For more than half a century, immigrants have largely been able to come to the United States to live if they have immediate family members or a company willing to sponsor them for permanent employment and residence.
Now, however, there is a growing interest in possibly drastically reforming the existing immigration system based on family reunification and business sponsorship, all in the light of President Donald Trump’s speech to Congress on February 28, Which praised the merit or personal ability immigration systems used in Australia and Canada.
“I’m going to bring millions of jobs,” Trump said in the segment of his speech where he referred to the immigration system. “The current system is obsolete and depresses the wages of our poorer workers and puts pressure on taxpayers. Australia, Canada and many other countries have a merit based immigration system It is a basic principle that those seeking to enter our country must be able to support themselves financially, but in the United States we do not enforce this rule, Thus depleting the public resources that our poorest citizens depend on. ”
Later, in one of his many morning tunes, Trump indicated that he had obtained the idea for the system based on merit from Nick Adams, author of the book published in the 2016 Green Card Warrior: (Green Card Warrior: My Struggle for Legal Immigration in a System for Illegals).
“Nick Adams’ new book, Green Card Warrior, is a must read,” Trump wrote in his tweet. “The system based on merit is the way to go. Canada, Australia! “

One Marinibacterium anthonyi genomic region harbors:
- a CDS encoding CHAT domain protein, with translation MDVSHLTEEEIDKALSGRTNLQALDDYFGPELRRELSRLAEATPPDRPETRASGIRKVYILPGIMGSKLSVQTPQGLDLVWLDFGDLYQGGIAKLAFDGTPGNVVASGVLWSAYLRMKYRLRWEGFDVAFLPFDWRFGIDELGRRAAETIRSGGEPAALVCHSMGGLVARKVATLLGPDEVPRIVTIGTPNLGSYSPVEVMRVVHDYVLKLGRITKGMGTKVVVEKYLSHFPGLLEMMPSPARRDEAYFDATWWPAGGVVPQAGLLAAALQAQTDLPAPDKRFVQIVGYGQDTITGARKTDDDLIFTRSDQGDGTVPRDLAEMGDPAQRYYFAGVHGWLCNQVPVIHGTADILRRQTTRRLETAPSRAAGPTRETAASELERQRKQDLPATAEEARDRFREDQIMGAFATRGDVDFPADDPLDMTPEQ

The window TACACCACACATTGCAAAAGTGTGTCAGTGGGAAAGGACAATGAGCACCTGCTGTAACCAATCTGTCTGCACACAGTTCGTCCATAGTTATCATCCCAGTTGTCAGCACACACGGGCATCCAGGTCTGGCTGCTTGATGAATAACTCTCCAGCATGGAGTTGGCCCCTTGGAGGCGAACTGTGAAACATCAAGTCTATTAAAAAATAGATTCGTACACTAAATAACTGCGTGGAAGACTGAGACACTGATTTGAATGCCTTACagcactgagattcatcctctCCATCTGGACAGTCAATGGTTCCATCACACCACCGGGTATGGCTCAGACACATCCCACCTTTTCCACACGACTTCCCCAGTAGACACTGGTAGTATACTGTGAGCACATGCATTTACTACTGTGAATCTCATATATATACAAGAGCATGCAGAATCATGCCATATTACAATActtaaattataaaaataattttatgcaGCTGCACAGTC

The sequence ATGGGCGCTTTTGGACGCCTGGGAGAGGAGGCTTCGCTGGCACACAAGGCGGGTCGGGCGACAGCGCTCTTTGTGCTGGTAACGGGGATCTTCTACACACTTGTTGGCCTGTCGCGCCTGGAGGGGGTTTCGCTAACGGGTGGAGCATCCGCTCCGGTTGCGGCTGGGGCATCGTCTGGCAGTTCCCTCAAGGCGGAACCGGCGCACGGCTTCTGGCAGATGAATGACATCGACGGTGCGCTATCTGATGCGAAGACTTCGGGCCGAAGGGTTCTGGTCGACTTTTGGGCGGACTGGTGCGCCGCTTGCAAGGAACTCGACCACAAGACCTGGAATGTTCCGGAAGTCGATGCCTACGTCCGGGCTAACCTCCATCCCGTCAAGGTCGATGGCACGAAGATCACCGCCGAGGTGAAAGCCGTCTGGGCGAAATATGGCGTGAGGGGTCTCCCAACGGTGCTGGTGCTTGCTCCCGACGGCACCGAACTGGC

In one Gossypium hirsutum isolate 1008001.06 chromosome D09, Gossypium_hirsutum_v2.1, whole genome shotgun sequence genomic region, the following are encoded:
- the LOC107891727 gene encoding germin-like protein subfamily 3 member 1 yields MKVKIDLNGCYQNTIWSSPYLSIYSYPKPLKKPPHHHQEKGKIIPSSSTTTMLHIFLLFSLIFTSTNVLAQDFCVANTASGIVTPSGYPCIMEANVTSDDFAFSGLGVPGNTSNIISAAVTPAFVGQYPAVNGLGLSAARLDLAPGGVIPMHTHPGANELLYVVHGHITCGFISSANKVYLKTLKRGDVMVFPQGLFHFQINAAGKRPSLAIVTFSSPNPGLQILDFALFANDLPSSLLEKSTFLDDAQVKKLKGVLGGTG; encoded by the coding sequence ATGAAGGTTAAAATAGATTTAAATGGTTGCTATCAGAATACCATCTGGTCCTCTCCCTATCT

Although Trump did not provide details on how he envisions a system based on merit, Adams’s book, rather than a road map for such a system, is a tirade against the current immigration system which, he claims, favors Undocumented immigrants.
But several interested federal lawmakers and several immigration lawyers who deal with visas for highly qualified business executives and immigrants have come up with possible scenarios of how a merit-based system would work.
At its most basic level, a merit immigration system would allow any foreigner to apply for permanent residence or green card based on their educational, intellectual or personal skills – without the need to have an immediate family member or a guaranteed job in the United States offered By a firm that is also willing to sponsor their petition for residence.
This change could also put an end to the current system of so-called “chain immigration”.
It is the practice that allows US citizens to claim not only their spouses and minor children who are foreigners, but also foreign adult children, siblings and parents. Then, once those family members are in the United States and become citizens, they can also claim similar relatives, and so on.
Tammy Fox-Isicoff, an immigration lawyer in Miami who specializes in business visas, said the immigration reform bill drafted by the bipartisan group of senators known as the Gang of the Eight, which was passed in the Senate at the time. 2013, contained provisions for a merit-based system.
“The Gang of Eight bill passed by the Senate included a merit-based system for skilled workers and essential workers,” Fox-Isicoff said. “This bill also eliminated several other family categories as siblings of US citizens.”